Federal Court Judge Frank A. Kaufman, listening to testimony on the first day of the reopened Prince George's school desegregation suit, defended aspects of the schools' 1973 busing plan and challenged a key NAACP witness to show how the plan could have been made to work better.
Early in the day-long session, Kaufman said he had "little doubt" that parts of the original 1973 desegregation plan had not been followed but left open the question of who was to blame.
But as William Lamson, an expert witness in analyzing school segregation patterns, cited examples of how racial concentrations increased at several schools, Kaufman repeatedly stopped him to ask if the size of the county and transportation problems in busing students had been considered.
Kaufman, who oversaw the design of the original plan, said that nothing in his 1972 order or the plan intended for students to move "back and forth from far-flung areas of the county."
NAACP lawyers have argued that there are almost as many "racially identifiable" schools this year as there were in 1972.
But because of the size of the county and its residency patterns, Kaufman questioned whether it is proper--as the NAACP argued--to apply a county-wide standard to identify a school as "black" or "white".
"This testimony keyed into county-wide averages does not take into account that you cannot transfer people around on a county-wide basis, only a sector basis," Kaufman said.
School officials would not comment directly on the opening events in what is expected to be a four-week trial. But, as Kaufman repeatedly stressed the problems of designing the original busing plan, school Superintendent Edward J. Feeney could be seen smiling and nodding his head in agreement.
Feeney, who worked directly with Kaufman on the plan in 1972 when he was assistant superintendent, said he was confident that the school system will be vindicated.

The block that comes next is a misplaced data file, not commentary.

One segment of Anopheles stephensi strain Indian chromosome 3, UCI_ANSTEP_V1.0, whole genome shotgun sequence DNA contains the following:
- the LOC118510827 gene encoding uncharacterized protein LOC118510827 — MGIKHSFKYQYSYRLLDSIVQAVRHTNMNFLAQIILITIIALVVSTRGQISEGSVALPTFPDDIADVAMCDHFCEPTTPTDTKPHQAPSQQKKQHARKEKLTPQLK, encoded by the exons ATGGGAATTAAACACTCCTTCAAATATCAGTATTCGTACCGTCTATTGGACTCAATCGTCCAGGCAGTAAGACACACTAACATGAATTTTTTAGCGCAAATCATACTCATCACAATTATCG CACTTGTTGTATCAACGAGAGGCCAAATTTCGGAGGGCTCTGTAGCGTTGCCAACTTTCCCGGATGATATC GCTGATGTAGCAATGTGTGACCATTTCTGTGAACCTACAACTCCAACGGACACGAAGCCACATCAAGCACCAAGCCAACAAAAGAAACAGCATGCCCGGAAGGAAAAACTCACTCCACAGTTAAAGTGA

Lamson, who has testified on behalf of the NAACP in some 30 school desegregation cases over the last 12 years, responded to tough questioning by Kaufman by conceding that he had not taken transportation patterns or the demographic changes in the neighborhoods into account.
"If the transportation patterns have not been studied, then the testimony is not very helpful to the court," Kaufman said. "Many, many days, not just ours, were spent trying to analyze these problems," he added.
With the judge repeatedly shaking his head or thumping his armchair in frustration over Lamson's inability to address certain questions, NAACP lawyer Joseph Hassett cut short Lamsom's testimony. Hassett said Lamson's opening remarks were only for the purpose of giving examples from the massive statistics that support the NAACP case.
Thomas Adkins, national NAACP chief legal counsel, said that any problems with the Lamson testimony would be straightened out as the trial progresses.
"I have been through close to 20 of these cases and they all raise the same question at the outset; given the tremendous amount of data, how do you present it in the most concise manner?" Atkins said. "It is not unusual for the court to force both sides to be as precise as possible in their positions," he added.